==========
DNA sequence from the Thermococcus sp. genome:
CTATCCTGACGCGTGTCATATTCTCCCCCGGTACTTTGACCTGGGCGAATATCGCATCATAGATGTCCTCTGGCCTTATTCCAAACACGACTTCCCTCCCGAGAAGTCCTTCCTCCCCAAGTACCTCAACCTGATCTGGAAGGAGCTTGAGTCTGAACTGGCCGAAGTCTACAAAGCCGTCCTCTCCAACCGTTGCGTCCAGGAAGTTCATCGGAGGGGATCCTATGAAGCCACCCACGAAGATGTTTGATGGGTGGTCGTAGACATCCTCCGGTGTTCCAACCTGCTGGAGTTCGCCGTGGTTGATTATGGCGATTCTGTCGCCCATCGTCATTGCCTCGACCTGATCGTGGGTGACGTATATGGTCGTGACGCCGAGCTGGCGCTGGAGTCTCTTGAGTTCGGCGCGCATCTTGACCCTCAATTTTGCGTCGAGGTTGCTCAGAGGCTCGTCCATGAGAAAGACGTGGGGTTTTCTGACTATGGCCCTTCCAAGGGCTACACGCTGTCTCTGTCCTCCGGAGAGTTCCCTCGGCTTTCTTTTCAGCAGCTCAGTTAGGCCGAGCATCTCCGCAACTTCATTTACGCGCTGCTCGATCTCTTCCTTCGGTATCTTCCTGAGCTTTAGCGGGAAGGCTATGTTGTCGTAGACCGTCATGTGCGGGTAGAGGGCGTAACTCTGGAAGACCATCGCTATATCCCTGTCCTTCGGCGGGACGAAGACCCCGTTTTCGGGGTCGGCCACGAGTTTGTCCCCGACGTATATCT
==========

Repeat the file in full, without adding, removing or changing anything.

DNA sequence from the Thermococcus sp. genome:
CTATCCTGACGCGTGTCATATTCTCCCCCGGTACTTTGACCTGGGCGAATATCGCATCATAGATGTCCTCTGGCCTTATTCCAAACACGACTTCCCTCCCGAGAAGTCCTTCCTCCCCAAGTACCTCAACCTGATCTGGAAGGAGCTTGAGTCTGAACTGGCCGAAGTCTACAAAGCCGTCCTCTCCAACCGTTGCGTCCAGGAAGTTCATCGGAGGGGATCCTATGAAGCCACCCACGAAGATGTTTGATGGGTGGTCGTAGACATCCTCCGGTGTTCCAACCTGCTGGAGTTCGCCGTGGTTGATTATGGCGATTCTGTCGCCCATCGTCATTGCCTCGACCTGATCGTGGGTGACGTATATGGTCGTGACGCCGAGCTGGCGCTGGAGTCTCTTGAGTTCGGCGCGCATCTTGACCCTCAATTTTGCGTCGAGGTTGCTCAGAGGCTCGTCCATGAGAAAGACGTGGGGTTTTCTGACTATGGCCCTTCCAAGGGCTACACGCTGTCTCTGTCCTCCGGAGAGTTCCCTCGGCTTTCTTTTCAGCAGCTCAGTTAGGCCGAGCATCTCCGCAACTTCATTTACGCGCTGCTCGATCTCTTCCTTCGGTATCTTCCTGAGCTTTAGCGGGAAGGCTATGTTGTCGTAGACCGTCATGTGCGGGTAGAGGGCGTAACTCTGGAAGACCATCGCTATATCCCTGTCCTTCGGCGGGACGAAGACCCCGTTTTCGGGGTCGGCCACGAGTTTGTCCCCGACGTATATCT